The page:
(Polar molecules, Non-polar molecules, etc.)
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Mary Becerra 2D
- Posts: 53
- Joined: Fri Sep 29, 2017 7:06 am
Can there be two or more radicals in the same molecule? All previous examples we have used in class or discussion have only described one.
Ramya Lakkaraju 1B
- Posts: 67
- Joined: Fri Sep 29, 2017 7:03 am
From what I understand, there will only be one radical since if there were two, they would combine to form an electron pair.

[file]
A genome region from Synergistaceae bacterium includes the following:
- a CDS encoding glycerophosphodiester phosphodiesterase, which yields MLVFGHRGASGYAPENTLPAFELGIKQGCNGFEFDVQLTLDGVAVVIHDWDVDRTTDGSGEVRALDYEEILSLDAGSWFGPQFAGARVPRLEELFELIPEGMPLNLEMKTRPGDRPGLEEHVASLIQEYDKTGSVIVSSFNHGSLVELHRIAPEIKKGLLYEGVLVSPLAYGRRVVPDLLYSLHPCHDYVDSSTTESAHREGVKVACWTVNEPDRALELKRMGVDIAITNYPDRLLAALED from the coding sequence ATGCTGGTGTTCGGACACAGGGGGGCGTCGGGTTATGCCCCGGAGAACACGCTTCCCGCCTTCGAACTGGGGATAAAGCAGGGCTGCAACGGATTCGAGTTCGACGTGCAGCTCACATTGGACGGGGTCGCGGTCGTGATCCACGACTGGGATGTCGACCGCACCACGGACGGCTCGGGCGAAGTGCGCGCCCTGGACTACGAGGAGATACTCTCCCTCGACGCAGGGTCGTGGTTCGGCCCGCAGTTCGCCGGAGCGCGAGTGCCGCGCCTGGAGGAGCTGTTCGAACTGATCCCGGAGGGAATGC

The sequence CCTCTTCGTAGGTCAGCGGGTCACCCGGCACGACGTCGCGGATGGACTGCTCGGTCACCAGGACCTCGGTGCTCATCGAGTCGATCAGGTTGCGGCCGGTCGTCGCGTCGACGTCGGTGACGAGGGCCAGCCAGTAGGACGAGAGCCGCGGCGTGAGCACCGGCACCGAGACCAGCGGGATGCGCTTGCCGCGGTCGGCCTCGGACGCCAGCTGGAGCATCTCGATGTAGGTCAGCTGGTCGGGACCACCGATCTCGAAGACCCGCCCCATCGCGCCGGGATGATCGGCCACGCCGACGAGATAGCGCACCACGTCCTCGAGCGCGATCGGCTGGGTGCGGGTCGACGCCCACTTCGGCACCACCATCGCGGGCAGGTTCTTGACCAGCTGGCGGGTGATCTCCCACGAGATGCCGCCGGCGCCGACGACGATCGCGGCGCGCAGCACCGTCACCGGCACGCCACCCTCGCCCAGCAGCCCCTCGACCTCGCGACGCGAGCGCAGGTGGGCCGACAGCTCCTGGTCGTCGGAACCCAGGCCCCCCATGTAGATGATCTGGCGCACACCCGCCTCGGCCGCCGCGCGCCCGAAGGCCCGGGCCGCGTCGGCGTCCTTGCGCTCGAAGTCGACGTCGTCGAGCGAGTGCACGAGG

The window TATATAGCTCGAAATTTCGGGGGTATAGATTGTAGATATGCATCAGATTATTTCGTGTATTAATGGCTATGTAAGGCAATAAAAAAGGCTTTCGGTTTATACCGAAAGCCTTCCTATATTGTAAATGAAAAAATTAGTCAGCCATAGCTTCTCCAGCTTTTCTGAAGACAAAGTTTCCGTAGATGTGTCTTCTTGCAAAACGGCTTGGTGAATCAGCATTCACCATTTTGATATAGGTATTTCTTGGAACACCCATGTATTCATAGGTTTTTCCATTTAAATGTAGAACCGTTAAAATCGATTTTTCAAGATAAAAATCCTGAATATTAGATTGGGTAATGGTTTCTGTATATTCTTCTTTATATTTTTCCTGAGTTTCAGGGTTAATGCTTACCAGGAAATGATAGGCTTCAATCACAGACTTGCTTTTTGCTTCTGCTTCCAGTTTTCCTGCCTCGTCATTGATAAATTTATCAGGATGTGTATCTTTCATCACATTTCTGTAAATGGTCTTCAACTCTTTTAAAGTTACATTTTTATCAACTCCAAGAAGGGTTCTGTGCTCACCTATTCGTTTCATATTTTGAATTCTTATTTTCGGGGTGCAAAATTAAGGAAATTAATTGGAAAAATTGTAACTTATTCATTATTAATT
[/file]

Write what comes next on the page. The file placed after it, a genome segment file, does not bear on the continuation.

- Posts: 25
- Joined: Fri Sep 29, 2017 7:04 am
Do radical electrons count as a region of electron density?
- Posts: 12
- Joined: Fri Sep 29, 2017 7:07 am
A radical is typically an odd number of electrons. if there are two then they can form a lone pair and no longer be radicals
Yuting Zhu 3D
- Posts: 17
- Joined: Tue Oct 10, 2017 7:14 am
To answer the question, "Do radical electrons count as a region of electron density?"
Yes, it is counted as a high electron density region and can be treated like a lone pair.
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